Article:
Inside, the studio’s entryway is bathed in natural light and neutral tones. (Both Pitt and Quintard unintentionally arrived in matching earth-toned outfits.) A staircase leads up to shelves of vinyl that spotlight albums previously recorded at Miraval. To the left is the kitchen, where an unbearably adorable truffle-hunting Lagotto Romagnolo puppy is napping. And, most important of all, front and center is the control room.
The control room, situated between the refurbished live room and the untouched reverb room, with windows from both looking in, perfectly captures the ethos of Miraval: Embrace the past and the future all at once. Quintard built the room around “the Spaceship,” a sleek and amorphous custom-made control board he designed with Pitt. The desk offers a top-notch digital setup, but just behind it sits the studio’s original Solid State Logic recording console — previously used by Roger Waters, Sting and George Michael — for artists who want to record in analog.
Despite so much preservation, Quintard stresses that Miraval Studios is not a museum — and he doesn’t want it to become one. “I associate it a lot with painting. If you could paint with the brush of da Vinci or write on the scores of Mozart, would you do it?” he asks. “Here, we actually give people the opportunity to try.”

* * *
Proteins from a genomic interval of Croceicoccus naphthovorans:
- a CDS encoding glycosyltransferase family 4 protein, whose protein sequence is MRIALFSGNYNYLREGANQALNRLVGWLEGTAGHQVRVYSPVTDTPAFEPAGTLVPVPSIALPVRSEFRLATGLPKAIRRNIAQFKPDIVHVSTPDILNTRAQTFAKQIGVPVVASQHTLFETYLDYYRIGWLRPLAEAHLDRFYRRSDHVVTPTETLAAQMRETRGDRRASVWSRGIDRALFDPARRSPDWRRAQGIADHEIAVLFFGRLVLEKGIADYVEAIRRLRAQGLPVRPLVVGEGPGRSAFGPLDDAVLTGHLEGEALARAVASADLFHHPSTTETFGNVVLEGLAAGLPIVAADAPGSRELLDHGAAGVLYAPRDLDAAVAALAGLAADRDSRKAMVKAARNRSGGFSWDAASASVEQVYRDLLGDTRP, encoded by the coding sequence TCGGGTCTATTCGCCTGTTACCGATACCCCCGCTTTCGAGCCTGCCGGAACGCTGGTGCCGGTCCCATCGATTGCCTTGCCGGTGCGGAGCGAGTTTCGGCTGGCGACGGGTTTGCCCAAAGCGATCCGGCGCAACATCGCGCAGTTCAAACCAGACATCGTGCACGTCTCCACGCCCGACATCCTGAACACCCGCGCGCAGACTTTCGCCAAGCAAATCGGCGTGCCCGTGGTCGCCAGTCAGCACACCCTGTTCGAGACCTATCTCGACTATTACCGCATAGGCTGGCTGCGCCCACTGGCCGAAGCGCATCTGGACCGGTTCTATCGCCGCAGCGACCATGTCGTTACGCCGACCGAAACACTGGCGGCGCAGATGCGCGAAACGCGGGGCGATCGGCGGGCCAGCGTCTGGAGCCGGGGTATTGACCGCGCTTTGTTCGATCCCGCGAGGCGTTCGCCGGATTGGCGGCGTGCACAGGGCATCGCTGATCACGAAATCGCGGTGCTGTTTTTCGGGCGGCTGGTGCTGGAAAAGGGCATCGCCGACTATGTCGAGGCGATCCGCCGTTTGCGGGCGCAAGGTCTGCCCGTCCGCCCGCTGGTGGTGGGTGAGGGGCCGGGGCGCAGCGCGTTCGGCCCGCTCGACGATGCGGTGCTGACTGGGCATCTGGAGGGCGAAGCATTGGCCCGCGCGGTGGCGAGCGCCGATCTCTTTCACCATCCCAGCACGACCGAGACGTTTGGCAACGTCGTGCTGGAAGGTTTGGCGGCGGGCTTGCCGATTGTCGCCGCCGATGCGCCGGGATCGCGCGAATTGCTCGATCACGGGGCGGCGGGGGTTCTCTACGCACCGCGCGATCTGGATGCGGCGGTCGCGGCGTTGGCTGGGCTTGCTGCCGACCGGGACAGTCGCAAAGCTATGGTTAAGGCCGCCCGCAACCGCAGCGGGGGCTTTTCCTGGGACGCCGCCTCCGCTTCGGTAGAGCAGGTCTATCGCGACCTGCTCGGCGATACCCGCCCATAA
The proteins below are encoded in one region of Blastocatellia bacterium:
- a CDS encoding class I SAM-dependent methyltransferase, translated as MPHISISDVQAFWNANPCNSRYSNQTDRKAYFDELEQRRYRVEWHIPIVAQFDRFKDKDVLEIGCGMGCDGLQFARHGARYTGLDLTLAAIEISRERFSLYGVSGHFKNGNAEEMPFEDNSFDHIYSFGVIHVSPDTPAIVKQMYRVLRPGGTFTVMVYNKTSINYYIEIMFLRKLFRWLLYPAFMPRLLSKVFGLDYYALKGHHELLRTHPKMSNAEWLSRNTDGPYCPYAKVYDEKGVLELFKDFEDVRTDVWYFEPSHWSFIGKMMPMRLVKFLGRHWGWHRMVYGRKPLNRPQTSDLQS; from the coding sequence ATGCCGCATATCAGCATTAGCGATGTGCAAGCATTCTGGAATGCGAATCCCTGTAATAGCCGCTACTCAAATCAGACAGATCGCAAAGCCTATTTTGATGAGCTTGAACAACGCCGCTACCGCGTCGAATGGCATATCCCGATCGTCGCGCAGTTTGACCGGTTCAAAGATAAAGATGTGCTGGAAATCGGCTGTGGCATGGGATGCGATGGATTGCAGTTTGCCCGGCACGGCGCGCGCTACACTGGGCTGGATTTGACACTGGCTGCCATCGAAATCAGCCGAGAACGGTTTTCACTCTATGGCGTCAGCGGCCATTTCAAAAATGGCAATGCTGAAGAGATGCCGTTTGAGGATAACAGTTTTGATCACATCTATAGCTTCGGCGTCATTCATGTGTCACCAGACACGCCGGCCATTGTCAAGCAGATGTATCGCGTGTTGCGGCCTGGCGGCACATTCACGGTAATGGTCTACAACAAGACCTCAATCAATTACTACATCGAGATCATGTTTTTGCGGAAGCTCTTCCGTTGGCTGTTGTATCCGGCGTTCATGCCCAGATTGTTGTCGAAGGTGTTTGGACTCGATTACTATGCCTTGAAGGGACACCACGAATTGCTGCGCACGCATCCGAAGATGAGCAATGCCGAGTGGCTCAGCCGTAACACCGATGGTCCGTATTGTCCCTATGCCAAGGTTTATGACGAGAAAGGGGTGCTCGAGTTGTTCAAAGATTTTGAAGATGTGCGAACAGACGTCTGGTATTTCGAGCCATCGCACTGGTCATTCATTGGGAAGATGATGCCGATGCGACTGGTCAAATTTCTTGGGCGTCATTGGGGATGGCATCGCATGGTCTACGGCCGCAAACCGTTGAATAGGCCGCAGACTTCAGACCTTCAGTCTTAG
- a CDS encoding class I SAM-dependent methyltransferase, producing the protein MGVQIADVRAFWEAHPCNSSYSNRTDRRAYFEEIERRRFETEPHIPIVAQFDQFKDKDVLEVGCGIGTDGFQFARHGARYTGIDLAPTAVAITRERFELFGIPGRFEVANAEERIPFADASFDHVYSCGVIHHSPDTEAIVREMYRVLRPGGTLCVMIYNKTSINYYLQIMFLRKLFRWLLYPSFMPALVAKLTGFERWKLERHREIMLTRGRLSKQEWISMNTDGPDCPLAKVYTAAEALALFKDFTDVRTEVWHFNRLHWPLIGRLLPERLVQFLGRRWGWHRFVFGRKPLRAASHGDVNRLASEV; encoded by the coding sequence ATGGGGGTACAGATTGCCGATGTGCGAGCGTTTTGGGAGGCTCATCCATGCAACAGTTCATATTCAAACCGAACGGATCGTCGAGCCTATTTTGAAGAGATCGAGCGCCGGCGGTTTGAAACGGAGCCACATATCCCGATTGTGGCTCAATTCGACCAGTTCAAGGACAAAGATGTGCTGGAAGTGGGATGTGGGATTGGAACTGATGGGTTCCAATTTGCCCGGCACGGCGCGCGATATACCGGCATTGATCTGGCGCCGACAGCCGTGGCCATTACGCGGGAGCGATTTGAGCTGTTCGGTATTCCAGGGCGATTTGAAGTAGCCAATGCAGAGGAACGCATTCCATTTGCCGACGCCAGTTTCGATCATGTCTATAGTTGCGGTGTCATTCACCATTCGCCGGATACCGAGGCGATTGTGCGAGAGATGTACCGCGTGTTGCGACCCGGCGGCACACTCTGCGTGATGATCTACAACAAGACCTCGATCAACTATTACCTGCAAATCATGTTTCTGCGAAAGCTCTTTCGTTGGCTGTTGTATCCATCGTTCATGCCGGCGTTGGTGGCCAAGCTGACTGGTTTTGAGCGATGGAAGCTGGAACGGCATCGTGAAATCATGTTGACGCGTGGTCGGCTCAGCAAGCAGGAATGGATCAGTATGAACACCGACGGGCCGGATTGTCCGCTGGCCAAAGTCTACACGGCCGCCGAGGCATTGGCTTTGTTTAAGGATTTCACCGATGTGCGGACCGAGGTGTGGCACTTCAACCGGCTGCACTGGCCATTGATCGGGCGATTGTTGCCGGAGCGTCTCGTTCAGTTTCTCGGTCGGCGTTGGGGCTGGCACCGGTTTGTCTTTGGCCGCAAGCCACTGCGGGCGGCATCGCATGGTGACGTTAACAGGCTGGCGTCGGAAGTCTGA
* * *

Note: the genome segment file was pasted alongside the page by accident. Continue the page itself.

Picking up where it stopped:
At Miraval, Quintard wanted to create a choose-your-own-adventure experience, and he had Billie Eilish and FINNEAS in mind when redesigning the space. “When you create a modern studio and see that [they] can output 14 Grammy-winning tracks in their own room, it was really at the heart of my reflection because people are going to be like, ‘If they can do that, why on earth would you build something like this?’ ” he says. “It really redefined my way of understanding how a control room might work.” As a result, the room offers a plug-and-play option for artists wanting to record with Logic or Ableton.
Beyond the boards, there’s a pristine white couch that mirrors the loose outline of the Spaceship. (Quintard says plenty of artists have already spilled wine on it; still, “I wanted to make that mistake of putting a big white couch in a control room … It’s beautiful to have some chaos.”) Over 25 speakers compatible with Dolby Atmos fill the studio, making it one of the world’s few “flagship” rooms with the technology. A sonic sampling of symphonic music, Arca’s “Riquiquí” and a bit of funk from Parcels demonstrates the full-body vibrations Atmos creates — perfect, Quintard points out, for editing, mixing and mastering film music as well. (A projection screen can descend from the ceiling at the touch of a button.)